Permafrost contains twice as much carbon as the amount currently in the atmosphere and it is thawing as a result of global warming. During the thawing process, that carbon is released, resulting in the production of greenhouse gases that could in turn warm the climate even further. Jorien Vonk’s team measures the degradation of permafrost material in the soil and rivers, amongst other things, in several regions, including the Kytalyk National Park and around Chersky in north-east Siberia. This research has now been at a standstill for almost three years, initially due to the pandemic and more recently as a result of the sanctions imposed against Russia.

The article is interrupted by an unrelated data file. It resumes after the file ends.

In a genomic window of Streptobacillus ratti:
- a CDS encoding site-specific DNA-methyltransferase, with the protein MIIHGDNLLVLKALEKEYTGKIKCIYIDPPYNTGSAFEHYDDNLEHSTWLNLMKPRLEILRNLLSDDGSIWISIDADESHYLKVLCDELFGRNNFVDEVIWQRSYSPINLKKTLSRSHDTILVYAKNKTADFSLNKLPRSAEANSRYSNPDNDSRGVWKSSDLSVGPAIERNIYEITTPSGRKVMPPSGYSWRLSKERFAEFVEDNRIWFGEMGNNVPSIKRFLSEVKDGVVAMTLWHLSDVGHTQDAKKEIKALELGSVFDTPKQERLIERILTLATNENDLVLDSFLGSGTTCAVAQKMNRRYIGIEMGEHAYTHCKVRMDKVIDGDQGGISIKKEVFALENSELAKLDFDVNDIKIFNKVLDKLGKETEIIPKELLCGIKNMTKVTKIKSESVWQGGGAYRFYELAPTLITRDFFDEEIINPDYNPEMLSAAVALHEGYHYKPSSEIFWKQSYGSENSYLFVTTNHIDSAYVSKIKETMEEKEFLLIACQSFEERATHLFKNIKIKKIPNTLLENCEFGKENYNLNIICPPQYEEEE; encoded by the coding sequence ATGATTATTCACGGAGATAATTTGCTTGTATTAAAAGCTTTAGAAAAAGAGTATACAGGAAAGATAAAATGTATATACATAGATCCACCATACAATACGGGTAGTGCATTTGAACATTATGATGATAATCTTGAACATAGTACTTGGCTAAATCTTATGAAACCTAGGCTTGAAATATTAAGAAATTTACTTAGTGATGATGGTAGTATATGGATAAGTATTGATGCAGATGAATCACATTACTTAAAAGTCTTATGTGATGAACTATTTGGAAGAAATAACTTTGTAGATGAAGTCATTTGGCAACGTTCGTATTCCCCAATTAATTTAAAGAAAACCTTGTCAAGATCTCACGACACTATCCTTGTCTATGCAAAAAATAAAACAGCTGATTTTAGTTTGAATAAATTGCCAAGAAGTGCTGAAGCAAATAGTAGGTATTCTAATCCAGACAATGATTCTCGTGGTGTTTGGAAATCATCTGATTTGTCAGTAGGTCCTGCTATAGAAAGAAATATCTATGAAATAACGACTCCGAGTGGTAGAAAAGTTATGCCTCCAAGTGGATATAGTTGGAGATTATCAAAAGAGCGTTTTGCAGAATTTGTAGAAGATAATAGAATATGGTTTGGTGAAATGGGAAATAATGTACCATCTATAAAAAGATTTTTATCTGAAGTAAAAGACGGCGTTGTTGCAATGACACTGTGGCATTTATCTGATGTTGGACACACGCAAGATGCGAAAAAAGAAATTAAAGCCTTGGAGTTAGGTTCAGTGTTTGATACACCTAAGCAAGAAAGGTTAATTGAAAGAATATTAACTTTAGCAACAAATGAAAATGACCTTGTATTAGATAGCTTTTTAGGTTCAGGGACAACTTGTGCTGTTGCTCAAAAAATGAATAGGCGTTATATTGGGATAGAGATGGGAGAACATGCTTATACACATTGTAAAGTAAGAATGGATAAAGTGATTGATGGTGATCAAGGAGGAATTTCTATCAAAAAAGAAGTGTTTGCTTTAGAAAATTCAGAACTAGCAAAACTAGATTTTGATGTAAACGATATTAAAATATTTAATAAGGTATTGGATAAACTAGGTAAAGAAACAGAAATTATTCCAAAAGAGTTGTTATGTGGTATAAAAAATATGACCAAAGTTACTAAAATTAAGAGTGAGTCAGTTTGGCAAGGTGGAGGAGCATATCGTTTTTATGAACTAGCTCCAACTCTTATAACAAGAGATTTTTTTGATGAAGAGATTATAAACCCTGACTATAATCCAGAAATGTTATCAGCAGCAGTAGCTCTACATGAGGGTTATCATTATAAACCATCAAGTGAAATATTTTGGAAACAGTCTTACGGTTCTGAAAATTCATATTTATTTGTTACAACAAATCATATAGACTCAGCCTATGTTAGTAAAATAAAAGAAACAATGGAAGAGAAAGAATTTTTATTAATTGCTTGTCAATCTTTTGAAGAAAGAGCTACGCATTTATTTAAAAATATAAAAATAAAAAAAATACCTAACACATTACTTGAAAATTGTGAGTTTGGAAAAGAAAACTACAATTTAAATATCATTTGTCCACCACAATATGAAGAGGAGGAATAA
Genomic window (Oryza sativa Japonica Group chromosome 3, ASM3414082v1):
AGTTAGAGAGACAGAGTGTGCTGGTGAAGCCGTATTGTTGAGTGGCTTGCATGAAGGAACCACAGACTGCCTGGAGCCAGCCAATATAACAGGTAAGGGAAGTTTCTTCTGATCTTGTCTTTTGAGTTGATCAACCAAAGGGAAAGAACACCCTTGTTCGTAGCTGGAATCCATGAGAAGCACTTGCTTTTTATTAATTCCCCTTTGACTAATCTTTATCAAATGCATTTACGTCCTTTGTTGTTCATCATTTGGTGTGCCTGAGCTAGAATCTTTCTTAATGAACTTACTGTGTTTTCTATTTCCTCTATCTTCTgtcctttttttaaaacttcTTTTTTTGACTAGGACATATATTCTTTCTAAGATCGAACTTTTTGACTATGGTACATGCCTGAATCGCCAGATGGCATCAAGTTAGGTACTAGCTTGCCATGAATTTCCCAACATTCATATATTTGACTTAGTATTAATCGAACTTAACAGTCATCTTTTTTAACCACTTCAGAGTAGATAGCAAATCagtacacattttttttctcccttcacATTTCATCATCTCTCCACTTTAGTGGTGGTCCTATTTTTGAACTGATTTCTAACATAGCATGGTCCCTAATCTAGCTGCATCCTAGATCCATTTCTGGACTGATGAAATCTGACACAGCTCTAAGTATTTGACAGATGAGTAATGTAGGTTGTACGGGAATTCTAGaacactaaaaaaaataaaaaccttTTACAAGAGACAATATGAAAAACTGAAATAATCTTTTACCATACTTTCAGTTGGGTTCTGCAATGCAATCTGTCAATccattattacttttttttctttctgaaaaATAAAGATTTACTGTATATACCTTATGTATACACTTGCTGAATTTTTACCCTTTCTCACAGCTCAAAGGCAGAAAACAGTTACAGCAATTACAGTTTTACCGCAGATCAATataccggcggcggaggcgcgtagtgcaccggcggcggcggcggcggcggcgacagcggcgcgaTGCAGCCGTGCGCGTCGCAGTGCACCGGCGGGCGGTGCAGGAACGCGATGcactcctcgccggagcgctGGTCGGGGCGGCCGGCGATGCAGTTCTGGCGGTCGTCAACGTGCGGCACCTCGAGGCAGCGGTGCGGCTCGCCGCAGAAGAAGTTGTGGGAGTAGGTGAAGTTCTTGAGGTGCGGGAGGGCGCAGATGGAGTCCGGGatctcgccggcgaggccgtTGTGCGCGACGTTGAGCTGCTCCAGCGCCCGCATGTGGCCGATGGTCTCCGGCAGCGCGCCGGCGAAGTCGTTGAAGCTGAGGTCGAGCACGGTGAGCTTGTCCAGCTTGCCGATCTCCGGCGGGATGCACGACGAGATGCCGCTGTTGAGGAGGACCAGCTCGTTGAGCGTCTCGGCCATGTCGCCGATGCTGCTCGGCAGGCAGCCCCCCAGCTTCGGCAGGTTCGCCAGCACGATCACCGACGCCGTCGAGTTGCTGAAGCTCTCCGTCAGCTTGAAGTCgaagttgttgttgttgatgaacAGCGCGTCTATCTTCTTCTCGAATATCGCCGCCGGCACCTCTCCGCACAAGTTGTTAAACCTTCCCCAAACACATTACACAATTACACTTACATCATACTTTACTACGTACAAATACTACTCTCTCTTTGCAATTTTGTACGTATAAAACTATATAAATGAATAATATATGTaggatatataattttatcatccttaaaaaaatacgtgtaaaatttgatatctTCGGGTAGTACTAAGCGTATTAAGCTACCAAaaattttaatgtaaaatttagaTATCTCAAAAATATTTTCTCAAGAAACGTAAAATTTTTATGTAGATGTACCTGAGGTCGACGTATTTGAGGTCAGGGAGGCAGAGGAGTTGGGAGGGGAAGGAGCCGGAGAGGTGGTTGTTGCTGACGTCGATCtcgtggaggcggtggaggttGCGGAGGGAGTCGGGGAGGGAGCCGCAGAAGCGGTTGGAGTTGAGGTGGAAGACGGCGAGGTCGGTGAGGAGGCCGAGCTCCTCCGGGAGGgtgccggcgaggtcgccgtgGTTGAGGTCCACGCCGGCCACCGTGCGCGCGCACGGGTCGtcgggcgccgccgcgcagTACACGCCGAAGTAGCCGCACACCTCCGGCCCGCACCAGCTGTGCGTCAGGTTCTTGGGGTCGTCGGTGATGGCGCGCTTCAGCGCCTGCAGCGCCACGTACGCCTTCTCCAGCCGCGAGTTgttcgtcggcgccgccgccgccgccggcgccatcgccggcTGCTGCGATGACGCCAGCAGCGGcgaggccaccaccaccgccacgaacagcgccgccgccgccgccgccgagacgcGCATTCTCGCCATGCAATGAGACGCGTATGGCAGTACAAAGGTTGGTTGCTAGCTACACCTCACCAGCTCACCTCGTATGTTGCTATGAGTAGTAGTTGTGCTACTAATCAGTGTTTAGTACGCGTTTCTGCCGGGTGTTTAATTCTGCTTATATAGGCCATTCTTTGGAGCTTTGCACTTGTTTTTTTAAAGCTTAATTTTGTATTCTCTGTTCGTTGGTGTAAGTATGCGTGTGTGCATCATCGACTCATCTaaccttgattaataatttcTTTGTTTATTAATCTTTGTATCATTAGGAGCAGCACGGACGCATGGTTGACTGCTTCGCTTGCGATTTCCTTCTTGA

Vonk: “We are aware that the current situation will create significant knowledge gaps in climate research. It is catastrophic for the international scientific community, but also for the knowledge that is essential to facilitate improved assessment of future climate change and to compensate for it, where possible. In my view, halting international academic collaboration is not an effective sanction.” Nevertheless, the sanctions have caused Vonk to focus instead on Canada and also Alaska to some extent. “Part of my team has consciously shifted their attention to an area nearby Hudson Bay in northern Canada. All very interesting, but it cannot be compared with the Siberian tundra. Next summer, we are again planning to carry out fieldwork in northern Canada and Alaska, although in other locations.”
“The lives of our Russian colleagues have also been thrown into turmoil. My colleagues and I keep wondering what is best for us to do about this situation, but it is extremely complicated.” Vonk hopes the situation changes soon, so that this important research can be resumed.
Image credit: Jorien Vonk